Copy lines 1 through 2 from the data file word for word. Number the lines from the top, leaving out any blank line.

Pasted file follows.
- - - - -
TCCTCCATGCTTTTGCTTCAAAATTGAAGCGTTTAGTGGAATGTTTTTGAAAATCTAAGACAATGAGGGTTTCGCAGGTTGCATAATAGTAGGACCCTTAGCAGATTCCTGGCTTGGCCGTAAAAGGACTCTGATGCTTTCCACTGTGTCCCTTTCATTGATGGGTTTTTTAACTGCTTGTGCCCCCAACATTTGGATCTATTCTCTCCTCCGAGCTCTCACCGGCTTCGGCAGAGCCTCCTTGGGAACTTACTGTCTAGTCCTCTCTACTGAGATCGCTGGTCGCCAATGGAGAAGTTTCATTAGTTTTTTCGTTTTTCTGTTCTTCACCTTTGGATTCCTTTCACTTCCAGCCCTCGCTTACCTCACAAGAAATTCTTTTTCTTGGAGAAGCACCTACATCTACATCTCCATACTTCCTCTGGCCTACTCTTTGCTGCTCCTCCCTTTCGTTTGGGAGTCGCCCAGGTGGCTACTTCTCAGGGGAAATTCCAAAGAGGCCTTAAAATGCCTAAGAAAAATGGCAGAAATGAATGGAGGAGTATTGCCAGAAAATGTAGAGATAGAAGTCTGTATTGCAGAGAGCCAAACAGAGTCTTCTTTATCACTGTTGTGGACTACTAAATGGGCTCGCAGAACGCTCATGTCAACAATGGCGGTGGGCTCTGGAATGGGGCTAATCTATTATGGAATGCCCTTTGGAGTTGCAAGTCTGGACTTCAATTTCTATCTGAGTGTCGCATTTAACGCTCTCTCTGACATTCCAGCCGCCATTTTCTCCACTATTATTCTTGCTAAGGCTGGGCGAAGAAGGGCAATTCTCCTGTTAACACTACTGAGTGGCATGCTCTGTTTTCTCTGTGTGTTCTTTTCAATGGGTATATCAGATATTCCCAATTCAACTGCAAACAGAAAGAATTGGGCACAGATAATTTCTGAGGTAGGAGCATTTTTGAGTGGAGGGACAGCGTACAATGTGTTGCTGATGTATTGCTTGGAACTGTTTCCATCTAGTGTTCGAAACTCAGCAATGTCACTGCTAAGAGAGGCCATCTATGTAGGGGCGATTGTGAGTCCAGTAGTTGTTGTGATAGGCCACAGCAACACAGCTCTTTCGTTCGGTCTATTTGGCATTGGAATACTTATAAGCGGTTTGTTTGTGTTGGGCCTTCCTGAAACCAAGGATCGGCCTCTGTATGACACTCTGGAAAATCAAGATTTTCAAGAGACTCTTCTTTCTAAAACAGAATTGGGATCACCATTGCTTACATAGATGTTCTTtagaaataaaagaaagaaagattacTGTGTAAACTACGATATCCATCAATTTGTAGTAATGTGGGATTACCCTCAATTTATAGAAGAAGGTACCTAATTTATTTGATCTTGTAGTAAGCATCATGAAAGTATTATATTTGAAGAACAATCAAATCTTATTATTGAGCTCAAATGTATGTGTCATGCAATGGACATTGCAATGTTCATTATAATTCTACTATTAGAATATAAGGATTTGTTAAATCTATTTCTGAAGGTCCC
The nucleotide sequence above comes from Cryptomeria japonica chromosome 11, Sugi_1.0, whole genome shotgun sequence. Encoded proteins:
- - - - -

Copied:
TCCTCCATGCTTTTGCTTCAAAATTGAAGCGTTTAGTGGAATGTTTTTGAAAATCTAAGACAATGAGGGTTTCGCAGGTTGCATAATAGTAGGACCCTTAGCAGATTCCTGGCTTGGCCGTAAAAGGACTCTGATGCTTTCCACTGTGTCCCTTTCATTGATGGGTTTTTTAACTGCTTGTGCCCCCAACATTTGGATCTATTCTCTCCTCCGAGCTCTCACCGGCTTCGGCAGAGCCTCCTTGGGAACTTACTGTCTAGTCCTCTCTACTGAGATCGCTGGTCGCCAATGGAGAAGTTTCATTAGTTTTTTCGTTTTTCTGTTCTTCACCTTTGGATTCCTTTCACTTCCAGCCCTCGCTTACCTCACAAGAAATTCTTTTTCTTGGAGAAGCACCTACATCTACATCTCCATACTTCCTCTGGCCTACTCTTTGCTGCTCCTCCCTTTCGTTTGGGAGTCGCCCAGGTGGCTACTTCTCAGGGGAAATTCCAAAGAGGCCTTAAAATGCCTAAGAAAAATGGCAGAAATGAATGGAGGAGTATTGCCAGAAAATGTAGAGATAGAAGTCTGTATTGCAGAGAGCCAAACAGAGTCTTCTTTATCACTGTTGTGGACTACTAAATGGGCTCGCAGAACGCTCATGTCAACAATGGCGGTGGGCTCTGGAATGGGGCTAATCTATTATGGAATGCCCTTTGGAGTTGCAAGTCTGGACTTCAATTTCTATCTGAGTGTCGCATTTAACGCTCTCTCTGACATTCCAGCCGCCATTTTCTCCACTATTATTCTTGCTAAGGCTGGGCGAAGAAGGGCAATTCTCCTGTTAACACTACTGAGTGGCATGCTCTGTTTTCTCTGTGTGTTCTTTTCAATGGGTATATCAGATATTCCCAATTCAACTGCAAACAGAAAGAATTGGGCACAGATAATTTCTGAGGTAGGAGCATTTTTGAGTGGAGGGACAGCGTACAATGTGTTGCTGATGTATTGCTTGGAACTGTTTCCATCTAGTGTTCGAAACTCAGCAATGTCACTGCTAAGAGAGGCCATCTATGTAGGGGCGATTGTGAGTCCAGTAGTTGTTGTGATAGGCCACAGCAACACAGCTCTTTCGTTCGGTCTATTTGGCATTGGAATACTTATAAGCGGTTTGTTTGTGTTGGGCCTTCCTGAAACCAAGGATCGGCCTCTGTATGACACTCTGGAAAATCAAGATTTTCAAGAGACTCTTCTTTCTAAAACAGAATTGGGATCACCATTGCTTACATAGATGTTCTTtagaaataaaagaaagaaagattacTGTGTAAACTACGATATCCATCAATTTGTAGTAATGTGGGATTACCCTCAATTTATAGAAGAAGGTACCTAATTTATTTGATCTTGTAGTAAGCATCATGAAAGTATTATATTTGAAGAACAATCAAATCTTATTATTGAGCTCAAATGTATGTGTCATGCAATGGACATTGCAATGTTCATTATAATTCTACTATTAGAATATAAGGATTTGTTAAATCTATTTCTGAAGGTCCC
The nucleotide sequence above comes from Cryptomeria japonica chromosome 11, Sugi_1.0, whole genome shotgun sequence. Encoded proteins: